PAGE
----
"We believe in clear, consistent, transparent policies around reviewing books," the advocates added. "Books must not be removed from shelves just because they are challenged. Evaluations of books must be based on facts and the merits, considered by decision-makers who have read the book in its entirety."

PEN America recorded a 33% surge in book bans at U.S. K-12 public schools during the 2022-23 academic year over the previous school year. The group noted 3,362 incidents involving 1,557 unique titles. Over 40% of these bans happened in Florida, where Republican Gov. Ron DeSantis—a 2024 presidential candidate—is waging a war on public education.

According to PEN America, the single-most censored title during the last school year was Maia Kobabe's Gender Queer, a graphic memoir recounting the transgender author's journey from adolescence to adulthood. The book has been banned in dozens of school districts, often following pressure from far-right activists like Florida-based Moms for Liberty.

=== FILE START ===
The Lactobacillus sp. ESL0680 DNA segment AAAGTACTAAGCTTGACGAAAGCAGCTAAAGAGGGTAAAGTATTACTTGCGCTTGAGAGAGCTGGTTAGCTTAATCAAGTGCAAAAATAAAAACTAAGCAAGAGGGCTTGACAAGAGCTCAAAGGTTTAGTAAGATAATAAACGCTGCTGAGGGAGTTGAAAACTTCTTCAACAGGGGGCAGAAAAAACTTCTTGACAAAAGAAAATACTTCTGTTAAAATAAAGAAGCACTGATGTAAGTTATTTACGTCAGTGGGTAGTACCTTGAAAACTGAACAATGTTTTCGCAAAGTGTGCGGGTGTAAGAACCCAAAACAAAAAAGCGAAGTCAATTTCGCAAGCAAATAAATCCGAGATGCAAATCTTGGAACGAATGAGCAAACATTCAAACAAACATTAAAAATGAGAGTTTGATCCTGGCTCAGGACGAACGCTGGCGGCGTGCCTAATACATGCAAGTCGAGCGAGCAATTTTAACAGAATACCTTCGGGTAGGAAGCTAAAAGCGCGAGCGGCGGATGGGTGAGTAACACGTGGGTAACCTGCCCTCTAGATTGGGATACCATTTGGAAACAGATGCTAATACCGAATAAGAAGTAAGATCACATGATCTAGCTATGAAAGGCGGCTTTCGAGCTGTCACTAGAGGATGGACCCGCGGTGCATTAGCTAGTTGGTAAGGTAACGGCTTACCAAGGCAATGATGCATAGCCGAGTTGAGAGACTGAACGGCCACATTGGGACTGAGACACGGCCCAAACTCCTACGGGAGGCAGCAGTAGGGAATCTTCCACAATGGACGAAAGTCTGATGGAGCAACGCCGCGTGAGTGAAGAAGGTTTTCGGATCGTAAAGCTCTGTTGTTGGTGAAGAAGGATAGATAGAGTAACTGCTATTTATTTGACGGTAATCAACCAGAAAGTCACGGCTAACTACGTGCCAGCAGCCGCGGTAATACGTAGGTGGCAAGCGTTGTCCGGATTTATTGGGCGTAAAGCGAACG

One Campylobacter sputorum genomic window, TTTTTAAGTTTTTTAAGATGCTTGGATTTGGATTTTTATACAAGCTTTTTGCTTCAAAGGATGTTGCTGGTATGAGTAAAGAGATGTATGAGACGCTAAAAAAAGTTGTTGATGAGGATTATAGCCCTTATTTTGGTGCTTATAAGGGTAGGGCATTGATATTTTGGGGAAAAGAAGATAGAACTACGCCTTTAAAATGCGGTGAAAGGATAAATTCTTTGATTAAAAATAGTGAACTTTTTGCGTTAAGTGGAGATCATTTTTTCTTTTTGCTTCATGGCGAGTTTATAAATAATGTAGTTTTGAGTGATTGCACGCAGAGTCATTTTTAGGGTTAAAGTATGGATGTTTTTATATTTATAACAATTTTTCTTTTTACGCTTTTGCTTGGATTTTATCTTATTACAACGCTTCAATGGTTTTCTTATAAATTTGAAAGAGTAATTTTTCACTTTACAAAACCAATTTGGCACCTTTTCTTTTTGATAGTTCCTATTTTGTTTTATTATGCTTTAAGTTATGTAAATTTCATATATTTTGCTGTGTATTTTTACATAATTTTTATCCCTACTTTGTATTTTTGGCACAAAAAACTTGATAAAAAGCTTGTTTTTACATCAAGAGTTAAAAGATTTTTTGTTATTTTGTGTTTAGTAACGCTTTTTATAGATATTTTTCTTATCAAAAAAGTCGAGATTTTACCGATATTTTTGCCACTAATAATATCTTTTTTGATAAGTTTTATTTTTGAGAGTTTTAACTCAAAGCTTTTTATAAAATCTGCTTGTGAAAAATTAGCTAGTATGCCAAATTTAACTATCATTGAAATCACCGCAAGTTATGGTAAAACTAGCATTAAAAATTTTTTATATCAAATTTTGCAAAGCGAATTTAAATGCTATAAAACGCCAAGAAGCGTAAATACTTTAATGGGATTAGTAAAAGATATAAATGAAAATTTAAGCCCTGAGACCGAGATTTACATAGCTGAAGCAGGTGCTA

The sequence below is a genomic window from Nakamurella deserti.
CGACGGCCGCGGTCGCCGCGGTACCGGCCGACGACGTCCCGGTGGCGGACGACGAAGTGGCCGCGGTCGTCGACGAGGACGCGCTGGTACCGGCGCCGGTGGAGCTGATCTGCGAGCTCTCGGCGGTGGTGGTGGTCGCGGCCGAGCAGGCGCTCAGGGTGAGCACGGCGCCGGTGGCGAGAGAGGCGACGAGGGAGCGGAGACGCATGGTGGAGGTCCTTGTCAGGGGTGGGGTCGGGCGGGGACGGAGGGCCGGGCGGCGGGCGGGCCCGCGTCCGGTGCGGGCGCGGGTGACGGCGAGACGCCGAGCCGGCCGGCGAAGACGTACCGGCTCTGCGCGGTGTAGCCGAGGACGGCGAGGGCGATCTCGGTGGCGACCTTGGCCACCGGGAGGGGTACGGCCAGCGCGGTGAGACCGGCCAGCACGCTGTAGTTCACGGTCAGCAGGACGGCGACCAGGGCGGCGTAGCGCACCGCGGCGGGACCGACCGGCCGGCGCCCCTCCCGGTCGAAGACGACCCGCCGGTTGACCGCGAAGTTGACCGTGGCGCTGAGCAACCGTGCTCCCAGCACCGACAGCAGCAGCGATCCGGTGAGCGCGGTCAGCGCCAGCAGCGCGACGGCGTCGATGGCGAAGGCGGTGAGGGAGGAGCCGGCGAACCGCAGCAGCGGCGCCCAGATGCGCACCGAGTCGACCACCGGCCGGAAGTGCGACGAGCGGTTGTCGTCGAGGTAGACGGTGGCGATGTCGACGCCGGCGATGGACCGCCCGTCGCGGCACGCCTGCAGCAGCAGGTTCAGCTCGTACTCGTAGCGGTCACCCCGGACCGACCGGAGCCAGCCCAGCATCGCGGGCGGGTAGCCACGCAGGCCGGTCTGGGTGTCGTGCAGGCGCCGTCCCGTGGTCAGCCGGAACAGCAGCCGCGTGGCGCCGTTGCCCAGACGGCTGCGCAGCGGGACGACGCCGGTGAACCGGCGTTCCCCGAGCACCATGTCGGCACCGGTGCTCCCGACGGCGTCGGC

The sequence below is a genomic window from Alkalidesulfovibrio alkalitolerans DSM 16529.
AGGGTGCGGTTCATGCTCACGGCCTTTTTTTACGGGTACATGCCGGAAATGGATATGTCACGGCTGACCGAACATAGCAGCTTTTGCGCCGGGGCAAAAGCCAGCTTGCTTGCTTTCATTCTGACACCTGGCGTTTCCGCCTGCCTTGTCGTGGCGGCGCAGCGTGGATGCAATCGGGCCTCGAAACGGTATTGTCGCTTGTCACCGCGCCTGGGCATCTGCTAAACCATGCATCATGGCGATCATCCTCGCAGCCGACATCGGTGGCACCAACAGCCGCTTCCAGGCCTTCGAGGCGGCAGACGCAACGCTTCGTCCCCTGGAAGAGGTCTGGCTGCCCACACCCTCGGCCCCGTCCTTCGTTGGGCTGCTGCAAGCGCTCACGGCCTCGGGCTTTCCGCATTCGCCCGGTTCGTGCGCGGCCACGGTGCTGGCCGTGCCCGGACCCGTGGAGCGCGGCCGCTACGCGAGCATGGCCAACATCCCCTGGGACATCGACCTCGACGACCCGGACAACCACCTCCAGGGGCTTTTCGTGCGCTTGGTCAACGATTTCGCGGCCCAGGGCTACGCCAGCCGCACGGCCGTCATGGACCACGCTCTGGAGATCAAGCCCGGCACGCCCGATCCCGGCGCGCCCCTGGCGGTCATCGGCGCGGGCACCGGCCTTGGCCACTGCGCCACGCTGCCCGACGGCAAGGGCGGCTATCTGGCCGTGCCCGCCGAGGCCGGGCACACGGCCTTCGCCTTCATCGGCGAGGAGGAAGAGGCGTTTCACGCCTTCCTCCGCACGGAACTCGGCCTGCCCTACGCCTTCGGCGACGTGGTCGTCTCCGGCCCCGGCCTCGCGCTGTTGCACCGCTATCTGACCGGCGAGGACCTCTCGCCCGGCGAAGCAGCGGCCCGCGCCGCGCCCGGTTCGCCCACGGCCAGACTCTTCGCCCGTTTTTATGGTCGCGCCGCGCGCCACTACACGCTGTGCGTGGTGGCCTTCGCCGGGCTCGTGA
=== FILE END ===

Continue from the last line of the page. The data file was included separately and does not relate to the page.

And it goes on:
"If I'd had a book to read like this, specifically, when I was like a freshman in high school, it would have saved me years of questioning and confusion about my identity," Kobabe said in defense of the award-winning work.

A survey published last week by EveryLibrary Institute and Book Riot found that nearly three-quarters of U.S. parents agree or somewhat agree that book bans by public libraries infringe on their right to make choices for their children.

This week, PEN America and We Believe are also leading a letter for concerned citizens to sign and send to state governors and lawmakers to urge them to "fight back against book bans."

The letter begins, "Did you know that 4 in 5 Americans say they would be less likely to support a candidate in 2024 who is in favor of implementing book bans, according to a new poll from Ipsos and We Believe?"